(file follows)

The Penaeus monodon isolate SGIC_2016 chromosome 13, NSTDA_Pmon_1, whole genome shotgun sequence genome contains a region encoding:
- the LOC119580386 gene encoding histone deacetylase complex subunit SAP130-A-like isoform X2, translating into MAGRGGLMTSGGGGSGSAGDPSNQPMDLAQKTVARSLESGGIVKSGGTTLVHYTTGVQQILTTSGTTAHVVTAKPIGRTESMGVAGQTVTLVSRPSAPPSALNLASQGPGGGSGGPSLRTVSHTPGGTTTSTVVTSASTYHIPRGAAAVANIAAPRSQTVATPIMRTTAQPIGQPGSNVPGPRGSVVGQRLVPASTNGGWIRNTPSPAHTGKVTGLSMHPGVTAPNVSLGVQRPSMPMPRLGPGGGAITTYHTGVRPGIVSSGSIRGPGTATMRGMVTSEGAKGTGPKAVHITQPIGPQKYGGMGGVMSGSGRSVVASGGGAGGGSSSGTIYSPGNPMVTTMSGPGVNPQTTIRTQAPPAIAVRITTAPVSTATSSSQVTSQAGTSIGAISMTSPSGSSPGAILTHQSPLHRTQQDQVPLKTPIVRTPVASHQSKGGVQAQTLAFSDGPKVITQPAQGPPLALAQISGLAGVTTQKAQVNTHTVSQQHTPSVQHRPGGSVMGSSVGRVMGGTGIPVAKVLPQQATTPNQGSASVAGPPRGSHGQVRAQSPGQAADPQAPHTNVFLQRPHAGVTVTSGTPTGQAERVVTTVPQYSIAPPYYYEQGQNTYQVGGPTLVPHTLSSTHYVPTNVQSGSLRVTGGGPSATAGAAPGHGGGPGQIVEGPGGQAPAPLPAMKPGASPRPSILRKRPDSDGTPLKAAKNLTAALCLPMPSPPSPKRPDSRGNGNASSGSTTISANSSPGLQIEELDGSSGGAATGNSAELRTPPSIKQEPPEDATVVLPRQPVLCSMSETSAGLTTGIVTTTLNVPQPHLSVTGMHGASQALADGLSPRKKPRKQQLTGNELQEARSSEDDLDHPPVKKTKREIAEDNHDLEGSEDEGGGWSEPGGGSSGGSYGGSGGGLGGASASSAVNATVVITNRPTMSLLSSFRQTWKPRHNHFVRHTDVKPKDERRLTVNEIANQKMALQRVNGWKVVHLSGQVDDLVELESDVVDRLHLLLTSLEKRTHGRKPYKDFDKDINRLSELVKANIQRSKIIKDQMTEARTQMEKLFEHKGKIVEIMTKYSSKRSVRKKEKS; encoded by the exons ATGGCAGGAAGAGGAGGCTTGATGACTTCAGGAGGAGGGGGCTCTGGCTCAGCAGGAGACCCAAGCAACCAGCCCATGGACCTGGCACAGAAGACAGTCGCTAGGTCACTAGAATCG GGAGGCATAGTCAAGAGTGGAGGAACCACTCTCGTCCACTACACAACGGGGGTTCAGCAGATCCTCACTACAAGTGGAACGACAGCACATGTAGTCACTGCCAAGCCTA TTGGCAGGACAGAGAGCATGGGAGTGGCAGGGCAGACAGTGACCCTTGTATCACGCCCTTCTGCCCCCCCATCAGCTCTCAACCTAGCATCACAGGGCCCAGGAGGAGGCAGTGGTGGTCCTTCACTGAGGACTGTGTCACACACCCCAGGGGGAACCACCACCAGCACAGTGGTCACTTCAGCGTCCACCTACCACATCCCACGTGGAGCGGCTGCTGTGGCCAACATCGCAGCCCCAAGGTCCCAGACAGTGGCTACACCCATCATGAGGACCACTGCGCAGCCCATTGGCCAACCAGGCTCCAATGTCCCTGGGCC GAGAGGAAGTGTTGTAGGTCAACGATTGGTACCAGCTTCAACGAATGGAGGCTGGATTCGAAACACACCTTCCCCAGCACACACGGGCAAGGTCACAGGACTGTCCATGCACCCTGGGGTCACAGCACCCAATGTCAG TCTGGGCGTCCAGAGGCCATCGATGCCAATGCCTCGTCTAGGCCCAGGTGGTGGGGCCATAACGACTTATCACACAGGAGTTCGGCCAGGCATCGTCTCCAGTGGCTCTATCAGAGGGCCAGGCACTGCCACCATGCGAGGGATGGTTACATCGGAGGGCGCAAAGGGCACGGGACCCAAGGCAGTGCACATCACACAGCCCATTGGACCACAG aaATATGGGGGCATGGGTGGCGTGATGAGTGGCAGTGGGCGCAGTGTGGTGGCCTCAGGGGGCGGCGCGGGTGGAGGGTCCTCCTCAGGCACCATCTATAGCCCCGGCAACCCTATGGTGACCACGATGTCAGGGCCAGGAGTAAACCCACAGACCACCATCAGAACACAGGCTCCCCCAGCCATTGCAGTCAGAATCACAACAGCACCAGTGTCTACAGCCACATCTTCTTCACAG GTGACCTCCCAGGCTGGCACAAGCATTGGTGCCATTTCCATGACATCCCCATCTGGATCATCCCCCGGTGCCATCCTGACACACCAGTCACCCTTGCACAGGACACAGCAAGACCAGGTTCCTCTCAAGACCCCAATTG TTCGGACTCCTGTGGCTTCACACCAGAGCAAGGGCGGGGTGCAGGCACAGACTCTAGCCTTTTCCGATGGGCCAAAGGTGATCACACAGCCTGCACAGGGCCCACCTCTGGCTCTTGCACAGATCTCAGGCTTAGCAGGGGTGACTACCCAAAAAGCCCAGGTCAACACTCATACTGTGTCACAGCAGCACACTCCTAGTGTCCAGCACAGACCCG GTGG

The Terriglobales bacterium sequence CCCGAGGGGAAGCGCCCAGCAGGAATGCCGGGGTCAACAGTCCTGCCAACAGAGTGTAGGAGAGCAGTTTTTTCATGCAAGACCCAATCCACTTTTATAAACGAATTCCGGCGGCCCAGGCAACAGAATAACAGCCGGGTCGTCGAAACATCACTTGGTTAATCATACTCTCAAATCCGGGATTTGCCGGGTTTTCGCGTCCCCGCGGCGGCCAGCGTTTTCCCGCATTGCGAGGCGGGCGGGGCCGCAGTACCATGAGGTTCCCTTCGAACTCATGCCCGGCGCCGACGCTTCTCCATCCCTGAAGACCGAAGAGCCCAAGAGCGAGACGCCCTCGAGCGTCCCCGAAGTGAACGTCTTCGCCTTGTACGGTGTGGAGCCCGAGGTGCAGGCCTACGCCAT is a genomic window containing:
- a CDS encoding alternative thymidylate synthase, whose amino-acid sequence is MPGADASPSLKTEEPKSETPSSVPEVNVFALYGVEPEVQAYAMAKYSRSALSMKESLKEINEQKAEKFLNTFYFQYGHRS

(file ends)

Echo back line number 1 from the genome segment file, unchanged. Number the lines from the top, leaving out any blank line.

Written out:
The Penaeus monodon isolate SGIC_2016 chromosome 13, NSTDA_Pmon_1, whole genome shotgun sequence genome contains a region encoding: